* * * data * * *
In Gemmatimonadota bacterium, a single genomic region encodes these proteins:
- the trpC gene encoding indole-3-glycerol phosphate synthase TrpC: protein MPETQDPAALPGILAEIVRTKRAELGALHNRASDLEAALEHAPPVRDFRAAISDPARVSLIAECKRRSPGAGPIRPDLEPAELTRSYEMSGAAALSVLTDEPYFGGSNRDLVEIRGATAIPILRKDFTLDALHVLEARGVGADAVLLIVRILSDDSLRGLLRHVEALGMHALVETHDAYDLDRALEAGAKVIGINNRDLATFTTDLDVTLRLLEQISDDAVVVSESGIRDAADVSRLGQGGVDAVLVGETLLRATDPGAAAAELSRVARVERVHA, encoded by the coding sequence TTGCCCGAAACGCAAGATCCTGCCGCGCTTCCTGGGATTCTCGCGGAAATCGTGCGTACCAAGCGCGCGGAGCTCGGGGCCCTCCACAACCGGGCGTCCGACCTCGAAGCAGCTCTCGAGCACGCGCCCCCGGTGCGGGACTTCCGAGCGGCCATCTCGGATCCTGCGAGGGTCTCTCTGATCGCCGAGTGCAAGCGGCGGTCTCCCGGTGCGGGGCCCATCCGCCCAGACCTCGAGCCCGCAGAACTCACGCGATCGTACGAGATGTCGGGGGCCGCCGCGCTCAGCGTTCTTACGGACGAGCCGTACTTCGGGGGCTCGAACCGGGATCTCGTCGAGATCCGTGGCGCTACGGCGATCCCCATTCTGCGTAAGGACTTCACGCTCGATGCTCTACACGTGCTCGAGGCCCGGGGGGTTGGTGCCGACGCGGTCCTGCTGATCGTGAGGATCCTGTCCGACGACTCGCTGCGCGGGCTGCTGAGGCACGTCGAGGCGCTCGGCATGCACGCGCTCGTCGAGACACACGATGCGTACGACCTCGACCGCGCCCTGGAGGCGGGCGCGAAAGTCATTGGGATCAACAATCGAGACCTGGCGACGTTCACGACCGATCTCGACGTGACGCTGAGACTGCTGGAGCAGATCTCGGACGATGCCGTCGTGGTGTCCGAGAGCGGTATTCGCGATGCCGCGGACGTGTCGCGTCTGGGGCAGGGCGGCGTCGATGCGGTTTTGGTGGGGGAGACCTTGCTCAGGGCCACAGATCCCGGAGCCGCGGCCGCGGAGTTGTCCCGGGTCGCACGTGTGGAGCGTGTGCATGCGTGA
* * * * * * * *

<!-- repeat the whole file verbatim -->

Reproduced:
In Gemmatimonadota bacterium, a single genomic region encodes these proteins:
- the trpC gene encoding indole-3-glycerol phosphate synthase TrpC: protein MPETQDPAALPGILAEIVRTKRAELGALHNRASDLEAALEHAPPVRDFRAAISDPARVSLIAECKRRSPGAGPIRPDLEPAELTRSYEMSGAAALSVLTDEPYFGGSNRDLVEIRGATAIPILRKDFTLDALHVLEARGVGADAVLLIVRILSDDSLRGLLRHVEALGMHALVETHDAYDLDRALEAGAKVIGINNRDLATFTTDLDVTLRLLEQISDDAVVVSESGIRDAADVSRLGQGGVDAVLVGETLLRATDPGAAAAELSRVARVERVHA, encoded by the coding sequence TTGCCCGAAACGCAAGATCCTGCCGCGCTTCCTGGGATTCTCGCGGAAATCGTGCGTACCAAGCGCGCGGAGCTCGGGGCCCTCCACAACCGGGCGTCCGACCTCGAAGCAGCTCTCGAGCACGCGCCCCCGGTGCGGGACTTCCGAGCGGCCATCTCGGATCCTGCGAGGGTCTCTCTGATCGCCGAGTGCAAGCGGCGGTCTCCCGGTGCGGGGCCCATCCGCCCAGACCTCGAGCCCGCAGAACTCACGCGATCGTACGAGATGTCGGGGGCCGCCGCGCTCAGCGTTCTTACGGACGAGCCGTACTTCGGGGGCTCGAACCGGGATCTCGTCGAGATCCGTGGCGCTACGGCGATCCCCATTCTGCGTAAGGACTTCACGCTCGATGCTCTACACGTGCTCGAGGCCCGGGGGGTTGGTGCCGACGCGGTCCTGCTGATCGTGAGGATCCTGTCCGACGACTCGCTGCGCGGGCTGCTGAGGCACGTCGAGGCGCTCGGCATGCACGCGCTCGTCGAGACACACGATGCGTACGACCTCGACCGCGCCCTGGAGGCGGGCGCGAAAGTCATTGGGATCAACAATCGAGACCTGGCGACGTTCACGACCGATCTCGACGTGACGCTGAGACTGCTGGAGCAGATCTCGGACGATGCCGTCGTGGTGTCCGAGAGCGGTATTCGCGATGCCGCGGACGTGTCGCGTCTGGGGCAGGGCGGCGTCGATGCGGTTTTGGTGGGGGAGACCTTGCTCAGGGCCACAGATCCCGGAGCCGCGGCCGCGGAGTTGTCCCGGGTCGCACGTGTGGAGCGTGTGCATGCGTGA